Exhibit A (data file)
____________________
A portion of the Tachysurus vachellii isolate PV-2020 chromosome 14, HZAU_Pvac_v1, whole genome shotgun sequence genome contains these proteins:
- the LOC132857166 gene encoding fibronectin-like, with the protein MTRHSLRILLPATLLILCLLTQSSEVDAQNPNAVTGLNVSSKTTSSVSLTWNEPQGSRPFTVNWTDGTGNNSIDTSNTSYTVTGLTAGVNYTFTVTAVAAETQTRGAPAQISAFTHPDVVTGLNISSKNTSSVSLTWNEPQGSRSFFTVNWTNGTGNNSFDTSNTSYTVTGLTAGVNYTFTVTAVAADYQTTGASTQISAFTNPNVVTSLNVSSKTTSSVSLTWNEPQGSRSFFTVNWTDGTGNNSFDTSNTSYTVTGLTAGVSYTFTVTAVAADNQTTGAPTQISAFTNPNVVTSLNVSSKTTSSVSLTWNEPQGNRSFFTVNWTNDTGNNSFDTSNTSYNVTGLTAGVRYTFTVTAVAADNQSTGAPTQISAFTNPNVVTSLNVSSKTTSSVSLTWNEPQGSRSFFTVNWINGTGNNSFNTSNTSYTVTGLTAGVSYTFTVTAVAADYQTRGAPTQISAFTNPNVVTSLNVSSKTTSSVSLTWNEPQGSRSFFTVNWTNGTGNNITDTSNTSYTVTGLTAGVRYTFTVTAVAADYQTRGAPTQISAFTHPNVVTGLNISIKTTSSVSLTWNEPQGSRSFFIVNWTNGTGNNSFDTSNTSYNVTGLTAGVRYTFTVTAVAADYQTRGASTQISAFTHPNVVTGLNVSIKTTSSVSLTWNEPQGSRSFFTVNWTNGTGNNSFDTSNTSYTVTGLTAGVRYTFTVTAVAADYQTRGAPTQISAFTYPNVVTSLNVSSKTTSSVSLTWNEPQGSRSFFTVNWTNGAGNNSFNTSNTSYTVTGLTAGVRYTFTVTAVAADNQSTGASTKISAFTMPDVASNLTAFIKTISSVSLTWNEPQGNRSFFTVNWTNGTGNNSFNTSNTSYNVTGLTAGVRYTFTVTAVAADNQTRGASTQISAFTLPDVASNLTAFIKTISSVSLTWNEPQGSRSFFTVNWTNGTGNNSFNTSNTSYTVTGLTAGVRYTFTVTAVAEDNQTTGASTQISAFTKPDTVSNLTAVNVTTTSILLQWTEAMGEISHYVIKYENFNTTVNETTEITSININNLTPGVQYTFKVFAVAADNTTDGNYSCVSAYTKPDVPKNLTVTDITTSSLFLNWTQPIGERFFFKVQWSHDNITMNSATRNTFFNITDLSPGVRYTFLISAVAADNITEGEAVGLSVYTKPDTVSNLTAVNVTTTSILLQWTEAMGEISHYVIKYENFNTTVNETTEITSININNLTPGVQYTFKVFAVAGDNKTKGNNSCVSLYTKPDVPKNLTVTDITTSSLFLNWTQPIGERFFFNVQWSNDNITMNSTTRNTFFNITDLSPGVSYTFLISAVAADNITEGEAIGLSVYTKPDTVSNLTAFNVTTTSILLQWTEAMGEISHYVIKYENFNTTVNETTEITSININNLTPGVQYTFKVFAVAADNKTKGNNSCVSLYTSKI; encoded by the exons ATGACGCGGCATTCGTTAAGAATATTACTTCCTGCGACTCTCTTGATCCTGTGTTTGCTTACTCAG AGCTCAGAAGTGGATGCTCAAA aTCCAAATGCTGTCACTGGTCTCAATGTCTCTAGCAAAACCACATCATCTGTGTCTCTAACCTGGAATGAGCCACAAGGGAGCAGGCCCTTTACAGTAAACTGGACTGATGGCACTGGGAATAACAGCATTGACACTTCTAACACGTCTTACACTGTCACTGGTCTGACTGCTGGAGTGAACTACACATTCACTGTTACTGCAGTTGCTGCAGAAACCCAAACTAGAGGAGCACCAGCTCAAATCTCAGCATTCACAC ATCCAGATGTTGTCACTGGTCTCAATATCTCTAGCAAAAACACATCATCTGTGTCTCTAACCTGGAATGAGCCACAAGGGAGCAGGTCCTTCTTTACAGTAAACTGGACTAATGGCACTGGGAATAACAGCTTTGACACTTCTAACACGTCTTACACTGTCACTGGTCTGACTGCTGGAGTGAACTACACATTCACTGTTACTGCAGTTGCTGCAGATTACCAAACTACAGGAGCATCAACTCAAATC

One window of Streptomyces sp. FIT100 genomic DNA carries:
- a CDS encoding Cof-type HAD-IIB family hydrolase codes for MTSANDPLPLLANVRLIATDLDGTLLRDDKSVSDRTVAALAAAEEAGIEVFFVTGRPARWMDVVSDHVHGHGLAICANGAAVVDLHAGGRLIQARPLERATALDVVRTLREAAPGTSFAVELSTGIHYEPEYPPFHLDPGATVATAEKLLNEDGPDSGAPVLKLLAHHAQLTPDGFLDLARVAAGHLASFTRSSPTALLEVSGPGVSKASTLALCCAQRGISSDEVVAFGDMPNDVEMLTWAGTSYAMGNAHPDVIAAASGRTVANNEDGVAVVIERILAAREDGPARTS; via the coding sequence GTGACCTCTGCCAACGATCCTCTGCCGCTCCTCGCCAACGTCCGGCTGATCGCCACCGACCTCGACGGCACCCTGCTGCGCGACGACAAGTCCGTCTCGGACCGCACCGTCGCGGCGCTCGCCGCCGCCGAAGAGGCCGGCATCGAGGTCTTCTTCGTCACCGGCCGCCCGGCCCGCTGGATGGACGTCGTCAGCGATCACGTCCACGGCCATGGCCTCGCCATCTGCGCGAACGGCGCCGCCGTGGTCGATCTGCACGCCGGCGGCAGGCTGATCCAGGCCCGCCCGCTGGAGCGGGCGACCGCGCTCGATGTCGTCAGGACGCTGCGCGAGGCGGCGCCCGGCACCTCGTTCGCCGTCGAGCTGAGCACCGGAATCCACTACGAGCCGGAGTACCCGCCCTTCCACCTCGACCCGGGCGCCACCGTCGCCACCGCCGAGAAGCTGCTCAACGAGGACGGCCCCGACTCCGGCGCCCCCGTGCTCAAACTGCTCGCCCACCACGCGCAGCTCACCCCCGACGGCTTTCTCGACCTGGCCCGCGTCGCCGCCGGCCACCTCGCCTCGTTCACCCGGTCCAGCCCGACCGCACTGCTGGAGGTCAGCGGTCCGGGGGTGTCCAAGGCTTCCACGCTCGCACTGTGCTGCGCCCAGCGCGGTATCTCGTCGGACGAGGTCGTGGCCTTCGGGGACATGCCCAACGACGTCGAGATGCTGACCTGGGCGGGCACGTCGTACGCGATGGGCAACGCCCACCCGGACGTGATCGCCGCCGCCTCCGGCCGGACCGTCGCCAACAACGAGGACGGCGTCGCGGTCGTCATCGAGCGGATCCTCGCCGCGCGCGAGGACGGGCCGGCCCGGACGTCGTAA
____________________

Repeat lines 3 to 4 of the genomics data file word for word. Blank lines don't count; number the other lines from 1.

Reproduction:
One window of Streptomyces sp. FIT100 genomic DNA carries:
- a CDS encoding Cof-type HAD-IIB family hydrolase codes for MTSANDPLPLLANVRLIATDLDGTLLRDDKSVSDRTVAALAAAEEAGIEVFFVTGRPARWMDVVSDHVHGHGLAICANGAAVVDLHAGGRLIQARPLERATALDVVRTLREAAPGTSFAVELSTGIHYEPEYPPFHLDPGATVATAEKLLNEDGPDSGAPVLKLLAHHAQLTPDGFLDLARVAAGHLASFTRSSPTALLEVSGPGVSKASTLALCCAQRGISSDEVVAFGDMPNDVEMLTWAGTSYAMGNAHPDVIAAASGRTVANNEDGVAVVIERILAAREDGPARTS; via the coding sequence GTGACCTCTGCCAACGATCCTCTGCCGCTCCTCGCCAACGTCCGGCTGATCGCCACCGACCTCGACGGCACCCTGCTGCGCGACGACAAGTCCGTCTCGGACCGCACCGTCGCGGCGCTCGCCGCCGCCGAAGAGGCCGGCATCGAGGTCTTCTTCGTCACCGGCCGCCCGGCCCGCTGGATGGACGTCGTCAGCGATCACGTCCACGGCCATGGCCTCGCCATCTGCGCGAACGGCGCCGCCGTGGTCGATCTGCACGCCGGCGGCAGGCTGATCCAGGCCCGCCCGCTGGAGCGGGCGACCGCGCTCGATGTCGTCAGGACGCTGCGCGAGGCGGCGCCCGGCACCTCGTTCGCCGTCGAGCTGAGCACCGGAATCCACTACGAGCCGGAGTACCCGCCCTTCCACCTCGACCCGGGCGCCACCGTCGCCACCGCCGAGAAGCTGCTCAACGAGGACGGCCCCGACTCCGGCGCCCCCGTGCTCAAACTGCTCGCCCACCACGCGCAGCTCACCCCCGACGGCTTTCTCGACCTGGCCCGCGTCGCCGCCGGCCACCTCGCCTCGTTCACCCGGTCCAGCCCGACCGCACTGCTGGAGGTCAGCGGTCCGGGGGTGTCCAAGGCTTCCACGCTCGCACTGTGCTGCGCCCAGCGCGGTATCTCGTCGGACGAGGTCGTGGCCTTCGGGGACATGCCCAACGACGTCGAGATGCTGACCTGGGCGGGCACGTCGTACGCGATGGGCAACGCCCACCCGGACGTGATCGCCGCCGCCTCCGGCCGGACCGTCGCCAACAACGAGGACGGCGTCGCGGTCGTCATCGAGCGGATCCTCGCCGCGCGCGAGGACGGGCCGGCCCGGACGTCGTAA